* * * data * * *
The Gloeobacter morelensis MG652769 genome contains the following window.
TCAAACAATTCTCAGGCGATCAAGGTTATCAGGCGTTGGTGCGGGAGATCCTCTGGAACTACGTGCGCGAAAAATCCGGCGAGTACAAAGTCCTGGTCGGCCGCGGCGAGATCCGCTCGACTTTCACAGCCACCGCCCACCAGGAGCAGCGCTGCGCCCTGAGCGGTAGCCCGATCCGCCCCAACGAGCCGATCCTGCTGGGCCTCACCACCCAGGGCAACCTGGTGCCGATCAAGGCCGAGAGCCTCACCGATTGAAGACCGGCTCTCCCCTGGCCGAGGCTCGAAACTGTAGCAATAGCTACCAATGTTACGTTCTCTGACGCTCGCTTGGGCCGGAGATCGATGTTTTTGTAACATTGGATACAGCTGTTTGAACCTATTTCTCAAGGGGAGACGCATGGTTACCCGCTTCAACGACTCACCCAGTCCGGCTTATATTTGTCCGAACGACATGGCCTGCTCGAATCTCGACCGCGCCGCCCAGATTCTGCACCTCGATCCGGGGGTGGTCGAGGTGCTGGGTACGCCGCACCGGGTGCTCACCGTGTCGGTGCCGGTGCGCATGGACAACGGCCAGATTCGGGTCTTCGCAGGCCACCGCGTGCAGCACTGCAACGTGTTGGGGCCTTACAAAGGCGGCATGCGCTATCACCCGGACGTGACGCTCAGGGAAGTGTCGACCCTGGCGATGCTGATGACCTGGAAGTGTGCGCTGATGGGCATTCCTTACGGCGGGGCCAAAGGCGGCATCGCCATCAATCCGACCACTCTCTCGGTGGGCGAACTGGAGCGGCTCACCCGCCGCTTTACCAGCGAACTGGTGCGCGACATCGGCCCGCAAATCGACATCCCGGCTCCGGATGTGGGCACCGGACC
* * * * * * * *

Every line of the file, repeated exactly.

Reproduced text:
The Gloeobacter morelensis MG652769 genome contains the following window.
TCAAACAATTCTCAGGCGATCAAGGTTATCAGGCGTTGGTGCGGGAGATCCTCTGGAACTACGTGCGCGAAAAATCCGGCGAGTACAAAGTCCTGGTCGGCCGCGGCGAGATCCGCTCGACTTTCACAGCCACCGCCCACCAGGAGCAGCGCTGCGCCCTGAGCGGTAGCCCGATCCGCCCCAACGAGCCGATCCTGCTGGGCCTCACCACCCAGGGCAACCTGGTGCCGATCAAGGCCGAGAGCCTCACCGATTGAAGACCGGCTCTCCCCTGGCCGAGGCTCGAAACTGTAGCAATAGCTACCAATGTTACGTTCTCTGACGCTCGCTTGGGCCGGAGATCGATGTTTTTGTAACATTGGATACAGCTGTTTGAACCTATTTCTCAAGGGGAGACGCATGGTTACCCGCTTCAACGACTCACCCAGTCCGGCTTATATTTGTCCGAACGACATGGCCTGCTCGAATCTCGACCGCGCCGCCCAGATTCTGCACCTCGATCCGGGGGTGGTCGAGGTGCTGGGTACGCCGCACCGGGTGCTCACCGTGTCGGTGCCGGTGCGCATGGACAACGGCCAGATTCGGGTCTTCGCAGGCCACCGCGTGCAGCACTGCAACGTGTTGGGGCCTTACAAAGGCGGCATGCGCTATCACCCGGACGTGACGCTCAGGGAAGTGTCGACCCTGGCGATGCTGATGACCTGGAAGTGTGCGCTGATGGGCATTCCTTACGGCGGGGCCAAAGGCGGCATCGCCATCAATCCGACCACTCTCTCGGTGGGCGAACTGGAGCGGCTCACCCGCCGCTTTACCAGCGAACTGGTGCGCGACATCGGCCCGCAAATCGACATCCCGGCTCCGGATGTGGGCACCGGACC